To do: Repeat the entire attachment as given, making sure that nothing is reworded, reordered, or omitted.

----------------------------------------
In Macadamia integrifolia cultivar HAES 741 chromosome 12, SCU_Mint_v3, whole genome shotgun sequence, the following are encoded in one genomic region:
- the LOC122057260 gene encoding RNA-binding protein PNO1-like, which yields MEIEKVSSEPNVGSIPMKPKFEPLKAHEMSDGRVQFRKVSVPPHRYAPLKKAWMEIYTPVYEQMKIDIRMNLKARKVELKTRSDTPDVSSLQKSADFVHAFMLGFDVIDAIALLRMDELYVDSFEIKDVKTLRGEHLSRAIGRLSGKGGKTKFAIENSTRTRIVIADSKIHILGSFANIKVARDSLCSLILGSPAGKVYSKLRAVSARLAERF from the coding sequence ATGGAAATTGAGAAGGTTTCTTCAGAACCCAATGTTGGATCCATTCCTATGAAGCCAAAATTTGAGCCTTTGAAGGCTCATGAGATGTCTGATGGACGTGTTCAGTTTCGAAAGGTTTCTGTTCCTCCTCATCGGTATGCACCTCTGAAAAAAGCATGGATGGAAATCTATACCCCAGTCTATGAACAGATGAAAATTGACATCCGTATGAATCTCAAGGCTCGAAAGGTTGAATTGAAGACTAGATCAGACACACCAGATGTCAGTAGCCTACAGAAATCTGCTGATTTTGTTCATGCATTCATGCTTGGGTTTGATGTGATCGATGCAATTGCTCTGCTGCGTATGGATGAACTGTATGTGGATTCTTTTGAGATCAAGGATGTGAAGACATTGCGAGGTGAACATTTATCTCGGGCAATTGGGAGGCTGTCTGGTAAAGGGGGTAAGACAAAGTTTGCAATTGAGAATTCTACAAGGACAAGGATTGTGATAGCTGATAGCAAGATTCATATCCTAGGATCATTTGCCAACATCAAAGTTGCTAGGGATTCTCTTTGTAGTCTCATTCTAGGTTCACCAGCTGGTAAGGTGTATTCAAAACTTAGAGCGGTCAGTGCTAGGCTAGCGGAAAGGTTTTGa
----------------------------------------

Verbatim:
In Macadamia integrifolia cultivar HAES 741 chromosome 12, SCU_Mint_v3, whole genome shotgun sequence, the following are encoded in one genomic region:
- the LOC122057260 gene encoding RNA-binding protein PNO1-like, which yields MEIEKVSSEPNVGSIPMKPKFEPLKAHEMSDGRVQFRKVSVPPHRYAPLKKAWMEIYTPVYEQMKIDIRMNLKARKVELKTRSDTPDVSSLQKSADFVHAFMLGFDVIDAIALLRMDELYVDSFEIKDVKTLRGEHLSRAIGRLSGKGGKTKFAIENSTRTRIVIADSKIHILGSFANIKVARDSLCSLILGSPAGKVYSKLRAVSARLAERF from the coding sequence ATGGAAATTGAGAAGGTTTCTTCAGAACCCAATGTTGGATCCATTCCTATGAAGCCAAAATTTGAGCCTTTGAAGGCTCATGAGATGTCTGATGGACGTGTTCAGTTTCGAAAGGTTTCTGTTCCTCCTCATCGGTATGCACCTCTGAAAAAAGCATGGATGGAAATCTATACCCCAGTCTATGAACAGATGAAAATTGACATCCGTATGAATCTCAAGGCTCGAAAGGTTGAATTGAAGACTAGATCAGACACACCAGATGTCAGTAGCCTACAGAAATCTGCTGATTTTGTTCATGCATTCATGCTTGGGTTTGATGTGATCGATGCAATTGCTCTGCTGCGTATGGATGAACTGTATGTGGATTCTTTTGAGATCAAGGATGTGAAGACATTGCGAGGTGAACATTTATCTCGGGCAATTGGGAGGCTGTCTGGTAAAGGGGGTAAGACAAAGTTTGCAATTGAGAATTCTACAAGGACAAGGATTGTGATAGCTGATAGCAAGATTCATATCCTAGGATCATTTGCCAACATCAAAGTTGCTAGGGATTCTCTTTGTAGTCTCATTCTAGGTTCACCAGCTGGTAAGGTGTATTCAAAACTTAGAGCGGTCAGTGCTAGGCTAGCGGAAAGGTTTTGa